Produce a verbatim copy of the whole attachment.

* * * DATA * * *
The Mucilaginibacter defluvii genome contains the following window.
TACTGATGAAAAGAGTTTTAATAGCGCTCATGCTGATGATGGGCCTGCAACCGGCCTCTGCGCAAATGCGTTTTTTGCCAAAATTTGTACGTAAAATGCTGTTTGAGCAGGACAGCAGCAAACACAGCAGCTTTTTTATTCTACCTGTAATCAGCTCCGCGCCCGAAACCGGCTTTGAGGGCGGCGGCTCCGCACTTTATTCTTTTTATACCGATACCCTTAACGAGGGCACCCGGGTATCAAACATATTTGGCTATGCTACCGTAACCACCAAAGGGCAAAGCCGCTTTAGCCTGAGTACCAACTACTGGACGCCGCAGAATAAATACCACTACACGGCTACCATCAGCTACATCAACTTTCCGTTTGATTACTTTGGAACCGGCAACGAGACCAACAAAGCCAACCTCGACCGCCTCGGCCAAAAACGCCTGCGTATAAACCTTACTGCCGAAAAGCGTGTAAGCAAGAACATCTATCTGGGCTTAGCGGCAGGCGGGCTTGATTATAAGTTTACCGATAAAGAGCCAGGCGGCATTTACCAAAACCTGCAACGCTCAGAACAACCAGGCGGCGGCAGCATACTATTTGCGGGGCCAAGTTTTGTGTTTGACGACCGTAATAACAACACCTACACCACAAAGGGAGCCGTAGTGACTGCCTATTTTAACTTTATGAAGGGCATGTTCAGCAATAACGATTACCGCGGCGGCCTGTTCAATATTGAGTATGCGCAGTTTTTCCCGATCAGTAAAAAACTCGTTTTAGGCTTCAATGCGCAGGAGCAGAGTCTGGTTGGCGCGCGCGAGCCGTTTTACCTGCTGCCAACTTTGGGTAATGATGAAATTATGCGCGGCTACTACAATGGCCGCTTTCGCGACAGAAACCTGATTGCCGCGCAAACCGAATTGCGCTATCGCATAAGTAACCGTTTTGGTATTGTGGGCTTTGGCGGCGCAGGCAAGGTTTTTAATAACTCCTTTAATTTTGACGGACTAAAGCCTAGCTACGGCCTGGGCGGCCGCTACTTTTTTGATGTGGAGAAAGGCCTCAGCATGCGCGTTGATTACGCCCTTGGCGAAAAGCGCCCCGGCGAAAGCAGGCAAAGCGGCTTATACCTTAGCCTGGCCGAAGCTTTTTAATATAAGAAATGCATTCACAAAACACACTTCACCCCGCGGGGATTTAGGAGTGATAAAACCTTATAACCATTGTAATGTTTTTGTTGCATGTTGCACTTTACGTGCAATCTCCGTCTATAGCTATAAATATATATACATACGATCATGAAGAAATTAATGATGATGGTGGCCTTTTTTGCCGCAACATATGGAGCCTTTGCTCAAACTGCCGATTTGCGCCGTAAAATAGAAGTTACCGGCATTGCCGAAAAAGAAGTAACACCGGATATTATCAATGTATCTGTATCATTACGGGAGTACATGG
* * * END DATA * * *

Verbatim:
The Mucilaginibacter defluvii genome contains the following window.
TACTGATGAAAAGAGTTTTAATAGCGCTCATGCTGATGATGGGCCTGCAACCGGCCTCTGCGCAAATGCGTTTTTTGCCAAAATTTGTACGTAAAATGCTGTTTGAGCAGGACAGCAGCAAACACAGCAGCTTTTTTATTCTACCTGTAATCAGCTCCGCGCCCGAAACCGGCTTTGAGGGCGGCGGCTCCGCACTTTATTCTTTTTATACCGATACCCTTAACGAGGGCACCCGGGTATCAAACATATTTGGCTATGCTACCGTAACCACCAAAGGGCAAAGCCGCTTTAGCCTGAGTACCAACTACTGGACGCCGCAGAATAAATACCACTACACGGCTACCATCAGCTACATCAACTTTCCGTTTGATTACTTTGGAACCGGCAACGAGACCAACAAAGCCAACCTCGACCGCCTCGGCCAAAAACGCCTGCGTATAAACCTTACTGCCGAAAAGCGTGTAAGCAAGAACATCTATCTGGGCTTAGCGGCAGGCGGGCTTGATTATAAGTTTACCGATAAAGAGCCAGGCGGCATTTACCAAAACCTGCAACGCTCAGAACAACCAGGCGGCGGCAGCATACTATTTGCGGGGCCAAGTTTTGTGTTTGACGACCGTAATAACAACACCTACACCACAAAGGGAGCCGTAGTGACTGCCTATTTTAACTTTATGAAGGGCATGTTCAGCAATAACGATTACCGCGGCGGCCTGTTCAATATTGAGTATGCGCAGTTTTTCCCGATCAGTAAAAAACTCGTTTTAGGCTTCAATGCGCAGGAGCAGAGTCTGGTTGGCGCGCGCGAGCCGTTTTACCTGCTGCCAACTTTGGGTAATGATGAAATTATGCGCGGCTACTACAATGGCCGCTTTCGCGACAGAAACCTGATTGCCGCGCAAACCGAATTGCGCTATCGCATAAGTAACCGTTTTGGTATTGTGGGCTTTGGCGGCGCAGGCAAGGTTTTTAATAACTCCTTTAATTTTGACGGACTAAAGCCTAGCTACGGCCTGGGCGGCCGCTACTTTTTTGATGTGGAGAAAGGCCTCAGCATGCGCGTTGATTACGCCCTTGGCGAAAAGCGCCCCGGCGAAAGCAGGCAAAGCGGCTTATACCTTAGCCTGGCCGAAGCTTTTTAATATAAGAAATGCATTCACAAAACACACTTCACCCCGCGGGGATTTAGGAGTGATAAAACCTTATAACCATTGTAATGTTTTTGTTGCATGTTGCACTTTACGTGCAATCTCCGTCTATAGCTATAAATATATATACATACGATCATGAAGAAATTAATGATGATGGTGGCCTTTTTTGCCGCAACATATGGAGCCTTTGCTCAAACTGCCGATTTGCGCCGTAAAATAGAAGTTACCGGCATTGCCGAAAAAGAAGTAACACCGGATATTATCAATGTATCTGTATCATTACGGGAGTACATGG